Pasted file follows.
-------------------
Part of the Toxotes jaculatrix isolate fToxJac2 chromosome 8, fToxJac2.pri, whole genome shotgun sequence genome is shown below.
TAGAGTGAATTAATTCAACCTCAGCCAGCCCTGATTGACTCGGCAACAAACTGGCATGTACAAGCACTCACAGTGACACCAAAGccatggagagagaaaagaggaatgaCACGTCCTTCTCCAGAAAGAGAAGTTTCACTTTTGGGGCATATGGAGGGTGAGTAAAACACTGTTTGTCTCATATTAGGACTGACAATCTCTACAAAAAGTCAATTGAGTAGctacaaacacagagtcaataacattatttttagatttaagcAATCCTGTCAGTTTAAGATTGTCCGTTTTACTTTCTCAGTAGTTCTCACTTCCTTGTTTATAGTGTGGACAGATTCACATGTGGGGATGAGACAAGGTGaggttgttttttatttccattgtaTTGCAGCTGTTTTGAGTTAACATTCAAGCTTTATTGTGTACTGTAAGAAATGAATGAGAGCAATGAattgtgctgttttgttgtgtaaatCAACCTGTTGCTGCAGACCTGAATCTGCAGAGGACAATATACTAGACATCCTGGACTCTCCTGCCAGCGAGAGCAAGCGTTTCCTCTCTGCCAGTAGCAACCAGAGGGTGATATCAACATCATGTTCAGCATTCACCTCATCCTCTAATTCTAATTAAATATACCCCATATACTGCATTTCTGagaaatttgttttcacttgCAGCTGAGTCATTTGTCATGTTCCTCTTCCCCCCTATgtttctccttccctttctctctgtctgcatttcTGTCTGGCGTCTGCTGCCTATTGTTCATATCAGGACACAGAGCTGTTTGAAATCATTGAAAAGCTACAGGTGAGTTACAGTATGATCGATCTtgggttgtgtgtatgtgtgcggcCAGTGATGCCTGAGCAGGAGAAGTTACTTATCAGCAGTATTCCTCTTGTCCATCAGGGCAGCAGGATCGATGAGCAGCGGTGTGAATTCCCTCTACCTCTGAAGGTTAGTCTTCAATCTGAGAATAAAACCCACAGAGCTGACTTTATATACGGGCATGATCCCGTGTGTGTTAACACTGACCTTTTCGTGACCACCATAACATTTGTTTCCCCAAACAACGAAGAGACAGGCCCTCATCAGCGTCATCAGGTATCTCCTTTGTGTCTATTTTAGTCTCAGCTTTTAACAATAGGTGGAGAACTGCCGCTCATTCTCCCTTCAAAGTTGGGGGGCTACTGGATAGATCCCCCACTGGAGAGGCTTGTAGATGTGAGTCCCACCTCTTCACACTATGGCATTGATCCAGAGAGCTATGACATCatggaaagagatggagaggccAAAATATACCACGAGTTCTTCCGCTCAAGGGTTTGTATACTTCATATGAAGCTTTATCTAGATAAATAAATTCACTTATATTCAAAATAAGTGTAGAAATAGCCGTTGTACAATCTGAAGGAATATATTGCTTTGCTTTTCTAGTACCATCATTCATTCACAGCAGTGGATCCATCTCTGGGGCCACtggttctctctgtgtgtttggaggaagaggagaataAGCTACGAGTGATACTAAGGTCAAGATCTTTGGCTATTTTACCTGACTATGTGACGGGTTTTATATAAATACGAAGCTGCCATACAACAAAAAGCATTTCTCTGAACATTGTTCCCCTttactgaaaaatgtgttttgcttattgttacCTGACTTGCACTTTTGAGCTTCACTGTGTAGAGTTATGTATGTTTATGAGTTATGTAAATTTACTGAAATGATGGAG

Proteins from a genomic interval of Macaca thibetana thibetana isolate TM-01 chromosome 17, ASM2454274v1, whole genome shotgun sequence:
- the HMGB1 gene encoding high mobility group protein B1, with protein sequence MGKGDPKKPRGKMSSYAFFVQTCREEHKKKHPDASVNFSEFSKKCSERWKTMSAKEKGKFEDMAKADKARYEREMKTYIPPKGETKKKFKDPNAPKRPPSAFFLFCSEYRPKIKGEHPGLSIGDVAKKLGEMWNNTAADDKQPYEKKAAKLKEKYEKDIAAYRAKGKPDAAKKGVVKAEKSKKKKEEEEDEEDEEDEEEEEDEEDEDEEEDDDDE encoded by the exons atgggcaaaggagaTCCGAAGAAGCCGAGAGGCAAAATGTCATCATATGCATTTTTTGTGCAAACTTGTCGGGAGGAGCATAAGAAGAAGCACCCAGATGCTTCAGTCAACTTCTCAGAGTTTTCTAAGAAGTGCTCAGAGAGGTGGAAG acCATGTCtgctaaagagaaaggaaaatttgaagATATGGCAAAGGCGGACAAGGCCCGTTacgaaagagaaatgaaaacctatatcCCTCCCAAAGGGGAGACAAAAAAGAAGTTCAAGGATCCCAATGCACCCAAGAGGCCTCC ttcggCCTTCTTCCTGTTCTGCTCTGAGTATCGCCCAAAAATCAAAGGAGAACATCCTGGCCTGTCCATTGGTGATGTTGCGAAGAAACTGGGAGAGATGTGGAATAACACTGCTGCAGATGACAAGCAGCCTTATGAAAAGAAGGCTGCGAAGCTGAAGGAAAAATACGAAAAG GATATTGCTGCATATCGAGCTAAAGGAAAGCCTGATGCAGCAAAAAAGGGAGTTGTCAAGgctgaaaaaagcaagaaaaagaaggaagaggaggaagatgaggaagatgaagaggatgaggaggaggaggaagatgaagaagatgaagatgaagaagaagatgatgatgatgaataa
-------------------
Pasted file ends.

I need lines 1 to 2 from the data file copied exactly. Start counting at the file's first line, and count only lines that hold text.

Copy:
Part of the Toxotes jaculatrix isolate fToxJac2 chromosome 8, fToxJac2.pri, whole genome shotgun sequence genome is shown below.
TAGAGTGAATTAATTCAACCTCAGCCAGCCCTGATTGACTCGGCAACAAACTGGCATGTACAAGCACTCACAGTGACACCAAAGccatggagagagaaaagaggaatgaCACGTCCTTCTCCAGAAAGAGAAGTTTCACTTTTGGGGCATATGGAGGGTGAGTAAAACACTGTTTGTCTCATATTAGGACTGACAATCTCTACAAAAAGTCAATTGAGTAGctacaaacacagagtcaataacattatttttagatttaagcAATCCTGTCAGTTTAAGATTGTCCGTTTTACTTTCTCAGTAGTTCTCACTTCCTTGTTTATAGTGTGGACAGATTCACATGTGGGGATGAGACAAGGTGaggttgttttttatttccattgtaTTGCAGCTGTTTTGAGTTAACATTCAAGCTTTATTGTGTACTGTAAGAAATGAATGAGAGCAATGAattgtgctgttttgttgtgtaaatCAACCTGTTGCTGCAGACCTGAATCTGCAGAGGACAATATACTAGACATCCTGGACTCTCCTGCCAGCGAGAGCAAGCGTTTCCTCTCTGCCAGTAGCAACCAGAGGGTGATATCAACATCATGTTCAGCATTCACCTCATCCTCTAATTCTAATTAAATATACCCCATATACTGCATTTCTGagaaatttgttttcacttgCAGCTGAGTCATTTGTCATGTTCCTCTTCCCCCCTATgtttctccttccctttctctctgtctgcatttcTGTCTGGCGTCTGCTGCCTATTGTTCATATCAGGACACAGAGCTGTTTGAAATCATTGAAAAGCTACAGGTGAGTTACAGTATGATCGATCTtgggttgtgtgtatgtgtgcggcCAGTGATGCCTGAGCAGGAGAAGTTACTTATCAGCAGTATTCCTCTTGTCCATCAGGGCAGCAGGATCGATGAGCAGCGGTGTGAATTCCCTCTACCTCTGAAGGTTAGTCTTCAATCTGAGAATAAAACCCACAGAGCTGACTTTATATACGGGCATGATCCCGTGTGTGTTAACACTGACCTTTTCGTGACCACCATAACATTTGTTTCCCCAAACAACGAAGAGACAGGCCCTCATCAGCGTCATCAGGTATCTCCTTTGTGTCTATTTTAGTCTCAGCTTTTAACAATAGGTGGAGAACTGCCGCTCATTCTCCCTTCAAAGTTGGGGGGCTACTGGATAGATCCCCCACTGGAGAGGCTTGTAGATGTGAGTCCCACCTCTTCACACTATGGCATTGATCCAGAGAGCTATGACATCatggaaagagatggagaggccAAAATATACCACGAGTTCTTCCGCTCAAGGGTTTGTATACTTCATATGAAGCTTTATCTAGATAAATAAATTCACTTATATTCAAAATAAGTGTAGAAATAGCCGTTGTACAATCTGAAGGAATATATTGCTTTGCTTTTCTAGTACCATCATTCATTCACAGCAGTGGATCCATCTCTGGGGCCACtggttctctctgtgtgtttggaggaagaggagaataAGCTACGAGTGATACTAAGGTCAAGATCTTTGGCTATTTTACCTGACTATGTGACGGGTTTTATATAAATACGAAGCTGCCATACAACAAAAAGCATTTCTCTGAACATTGTTCCCCTttactgaaaaatgtgttttgcttattgttacCTGACTTGCACTTTTGAGCTTCACTGTGTAGAGTTATGTATGTTTATGAGTTATGTAAATTTACTGAAATGATGGAG